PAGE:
2014 Pulitzer Prize Winner
  • Bulletin Board BlogDog

    Fri, September 28, 2007 by admin with 7 comments

    Air Force players and coaches have been on their best behavior this week, refraining from any trash talk that might incite Navy.

    Or so they thought.

    Judging by the amount of e-mails I got this week from Navy fans regarding my story that appeared in Wednesday’s edition of The Gazette, the Midshipmen have exactly what they need to play the “they-don’t-respect-us” card.

    The article explained that while the Commander-in-Chief’s Trophy is still “a key element” of the Air Force program, according to first-year coach Troy Calhoun, it is no longer the team’s number one goal, as it was when Fisher DeBerry was the coach. Competing within the Mountain West Conference and earning bids to bowl games now rank right with winning the trophy.

    Of course, those Navy fans who e-mailed me interpreted the article as: “Air Force doesn’t care about the Navy game.”

    Um. … OK.

    It’s reminiscent of last year when, after the Falcons’ game against the Midshipmen, Navy coach Paul Johnson referred to what he perceived as repeated slights made about the Midshipmen from the Air Force camp.

    “You get tired of hearing it every year,” he said after Navy’s 24-17 victory, its fourth straight in the teams’ series. “I thought our guys did a real good job this year of not saying anything. Every day we’d pick up the paper, we’d see something about, it’s embarrassing to lose to us, we’re the luckiest team in America, we’re this, we’re that. It gets old after a while.”

    Reporters in the press box searched their notes after the game and came up with only one comment that could be construed as such – then-junior Noah Garguile said the Falcons’ losing streak to Navy was “an embarrassment.” Not losing to Navy, mind you, but losing three in a row. Nonetheless, Navy was insulted. (Side note: In the “Last Year” section of the game notes released this week by Navy’s sports information department, Garguile’s comment was mentioned in the first sentence!)

    Frankly, I find the “nobody respects us” routine tired. Remember when the Pittsburgh Steelers tried to use it in the Super Bowl a couple years ago? They were the FAVORITES! But nobody respected them. Sure.

    Which brings us to this week’s pick by the BlogDog.

    For Navy fans who might be reading this blog for the first time, here’s some background: As a beat writer, I am not allowed, per The Gazette’s policies, to predict the outcomes of games involving the team I cover. But I love prediction columns, so my dog, Norm, is picking the games.

    Here’s how he does it: I put a mini-replica Air Force helmet and the mini-replica helmet of the opponent the Falcons are facing that week in front of Norm. Whichever one Norm goes to first (best three out of five times) is the one he thinks is going to win.

    If Norm picks the same helmet three times in a row, he’s thinking blowout. If he chooses one team three times and the other team once, he’s thinking the game will be decided by about seven to 10 points. If he chooses one team three times and the other one twice, he’s predicting a close game.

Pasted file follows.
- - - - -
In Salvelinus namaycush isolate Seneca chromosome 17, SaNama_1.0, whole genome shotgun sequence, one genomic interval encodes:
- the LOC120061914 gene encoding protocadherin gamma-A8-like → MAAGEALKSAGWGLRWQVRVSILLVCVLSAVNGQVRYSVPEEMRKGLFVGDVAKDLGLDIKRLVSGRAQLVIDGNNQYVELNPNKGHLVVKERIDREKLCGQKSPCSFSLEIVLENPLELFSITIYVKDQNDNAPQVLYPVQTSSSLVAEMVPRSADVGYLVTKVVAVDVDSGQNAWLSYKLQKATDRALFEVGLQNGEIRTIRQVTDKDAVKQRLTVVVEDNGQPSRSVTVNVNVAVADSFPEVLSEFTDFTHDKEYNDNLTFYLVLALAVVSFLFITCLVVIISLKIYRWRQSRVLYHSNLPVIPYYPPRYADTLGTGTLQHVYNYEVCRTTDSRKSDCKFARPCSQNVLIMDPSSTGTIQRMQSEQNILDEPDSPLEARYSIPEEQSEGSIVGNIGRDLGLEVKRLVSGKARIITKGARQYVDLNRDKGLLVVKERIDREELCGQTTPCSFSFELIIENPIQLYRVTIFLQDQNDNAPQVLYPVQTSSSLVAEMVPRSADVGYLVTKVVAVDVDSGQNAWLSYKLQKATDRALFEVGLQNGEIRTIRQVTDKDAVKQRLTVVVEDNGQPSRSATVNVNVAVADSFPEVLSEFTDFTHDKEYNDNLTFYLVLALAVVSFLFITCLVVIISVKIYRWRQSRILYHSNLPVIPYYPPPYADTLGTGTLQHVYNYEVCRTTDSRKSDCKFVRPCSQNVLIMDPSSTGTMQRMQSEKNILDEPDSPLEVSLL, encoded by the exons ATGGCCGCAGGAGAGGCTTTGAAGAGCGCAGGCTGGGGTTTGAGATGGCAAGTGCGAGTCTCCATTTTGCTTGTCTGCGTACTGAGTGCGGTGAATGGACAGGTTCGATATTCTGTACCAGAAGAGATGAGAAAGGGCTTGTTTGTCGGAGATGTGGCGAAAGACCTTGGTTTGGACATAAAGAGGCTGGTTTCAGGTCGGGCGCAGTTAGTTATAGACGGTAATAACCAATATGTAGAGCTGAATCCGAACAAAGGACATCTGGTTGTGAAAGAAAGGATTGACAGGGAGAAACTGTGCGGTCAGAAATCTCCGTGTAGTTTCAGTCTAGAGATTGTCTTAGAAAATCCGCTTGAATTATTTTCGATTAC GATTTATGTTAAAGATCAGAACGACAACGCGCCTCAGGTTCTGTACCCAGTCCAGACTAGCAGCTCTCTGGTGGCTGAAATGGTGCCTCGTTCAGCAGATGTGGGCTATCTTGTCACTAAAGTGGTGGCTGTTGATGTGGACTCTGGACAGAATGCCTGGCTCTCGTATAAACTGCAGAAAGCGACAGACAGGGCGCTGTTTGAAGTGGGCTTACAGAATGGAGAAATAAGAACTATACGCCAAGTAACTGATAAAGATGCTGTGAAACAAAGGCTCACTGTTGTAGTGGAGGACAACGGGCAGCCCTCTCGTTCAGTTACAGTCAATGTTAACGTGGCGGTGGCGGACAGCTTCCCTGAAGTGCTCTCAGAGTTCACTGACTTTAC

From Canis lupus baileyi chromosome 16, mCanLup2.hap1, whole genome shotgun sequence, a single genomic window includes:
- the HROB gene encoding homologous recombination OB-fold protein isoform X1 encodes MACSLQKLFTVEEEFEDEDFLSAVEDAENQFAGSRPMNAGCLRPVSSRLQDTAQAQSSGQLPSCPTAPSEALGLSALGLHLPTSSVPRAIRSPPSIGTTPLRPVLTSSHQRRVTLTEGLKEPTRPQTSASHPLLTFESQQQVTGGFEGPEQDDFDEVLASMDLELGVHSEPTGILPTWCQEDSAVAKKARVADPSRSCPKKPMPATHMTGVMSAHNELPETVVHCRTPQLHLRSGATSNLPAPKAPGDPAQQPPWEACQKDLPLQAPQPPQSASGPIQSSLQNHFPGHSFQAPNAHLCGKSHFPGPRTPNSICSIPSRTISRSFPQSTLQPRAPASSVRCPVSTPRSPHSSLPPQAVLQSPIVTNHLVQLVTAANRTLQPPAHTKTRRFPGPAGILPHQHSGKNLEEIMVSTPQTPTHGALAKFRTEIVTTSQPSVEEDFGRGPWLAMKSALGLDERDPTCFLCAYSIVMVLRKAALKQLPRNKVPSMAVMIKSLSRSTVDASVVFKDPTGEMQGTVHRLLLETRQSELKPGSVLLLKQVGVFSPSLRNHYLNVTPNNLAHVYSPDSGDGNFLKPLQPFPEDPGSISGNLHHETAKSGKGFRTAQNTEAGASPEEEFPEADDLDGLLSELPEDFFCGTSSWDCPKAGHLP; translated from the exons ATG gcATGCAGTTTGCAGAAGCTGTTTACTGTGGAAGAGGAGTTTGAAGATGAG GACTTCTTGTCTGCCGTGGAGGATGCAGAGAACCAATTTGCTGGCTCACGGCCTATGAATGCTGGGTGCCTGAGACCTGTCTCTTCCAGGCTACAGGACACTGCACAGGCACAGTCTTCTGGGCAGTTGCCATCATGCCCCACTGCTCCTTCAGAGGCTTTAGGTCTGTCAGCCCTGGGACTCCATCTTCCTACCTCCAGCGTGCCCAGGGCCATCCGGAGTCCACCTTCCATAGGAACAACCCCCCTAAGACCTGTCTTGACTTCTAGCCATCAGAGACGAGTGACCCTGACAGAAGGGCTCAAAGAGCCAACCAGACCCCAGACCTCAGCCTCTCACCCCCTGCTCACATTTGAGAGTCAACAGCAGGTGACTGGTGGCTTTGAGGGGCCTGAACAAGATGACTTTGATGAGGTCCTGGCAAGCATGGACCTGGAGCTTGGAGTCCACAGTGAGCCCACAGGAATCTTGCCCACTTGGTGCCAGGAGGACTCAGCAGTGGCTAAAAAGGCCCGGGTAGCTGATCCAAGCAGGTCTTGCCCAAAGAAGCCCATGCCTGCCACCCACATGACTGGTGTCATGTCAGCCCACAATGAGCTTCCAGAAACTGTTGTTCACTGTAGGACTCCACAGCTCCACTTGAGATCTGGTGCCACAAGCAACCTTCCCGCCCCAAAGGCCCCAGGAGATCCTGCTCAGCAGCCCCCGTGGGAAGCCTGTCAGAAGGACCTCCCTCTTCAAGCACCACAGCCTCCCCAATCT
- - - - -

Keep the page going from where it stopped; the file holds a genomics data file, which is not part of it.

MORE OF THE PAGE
One problem: Because I only have helmets of teams from the Mountain West Conference, I had to improvise this week. So I wrote “Air Force” on one piece of paper and “Navy” on another.

    Norm went to the Navy paper first, then Air Force twice in a row. Then Navy. Then, after circling both pieces of paper … went to Air Force.

    Now, Norm does not have any sort of allegiance to Air Force (nor do I, contrary to what many of the e-mails I received this week inferred). And if anything, you could make a stronger argument that Norm is biased against Air Force because of the amount of time I have to spend at the academy during the season (time that I can’t spend throwing his tennis ball).

    But Norm knows his reputation as a prognosticator prohibits him from holding grudges. So he’s not a fan of Air Force (evidenced by the fact that he’s picked against the Falcons twice this year), and he’s not a fan of any of his opponents. He never went to college, so he doesn’t have an alma mater. The only football team he roots for is the Washington Redskins, though he has a bit of a problem with the team’s inherently racist nickname and imagery.

    Anyway, all that said, I’m sure word of Norm’s pick will spread across Annapolis and be used by the Midshipmen as motivation. (“Look at this! Even a dog doesn’t believe in you guys!”)

    And if Navy wins and proves the BlogDog wrong, I fully expect this type of post-game address from Navy’s Johnson: “Well, that’s five in a row, spin it any way you want to spin it. I guess Air Force will say we got lucky. And so will that BlogDog. Yeah, we saw his pick. We read about it. We know he turned his back on us. And let me tell you something: Nothing gets these guys fired up more than a reporter’s dog picking against them. From the moment he put his paw on that piece of paper that said “Air Force,” well, you can believe these boys were ready to play.”

    Norm’s Pick: Air Force 31, Navy 27
    Norm’s Record: 3-1

    Mmmm. Air Force looks good this week.

  • Enemy Lines, Part 4

    Thu, September 27, 2007 by admin with 3 comments

    (Note: This is the fourth segment of an e-mail correspondence between me and my friend Christian Swezey, who covers Navy football for The Washington Post. For our initial e-mails, scroll down to Parts 1, 2 and 3).

    Christian Swezey wrote: Jake – First of all I have enlisted BlogWife to make sure that no one puts gravy on the slip of paper that reads “Air Force” and thus unduly influences BlogDog’s prediction for the game. Like the coin toss for the playoff berth in “Friday Night Lights,” I will have representation present if need be (haha).

    About coaching … it’s very close. Both head coaches appear to be excellent play callers who are one step (at least) ahead of the defenses. A longtime AF football follower once told me that Paul Johnson was the closest he’d seen to Ken Hatfield in terms of playcalling. That’s a pretty good compliment.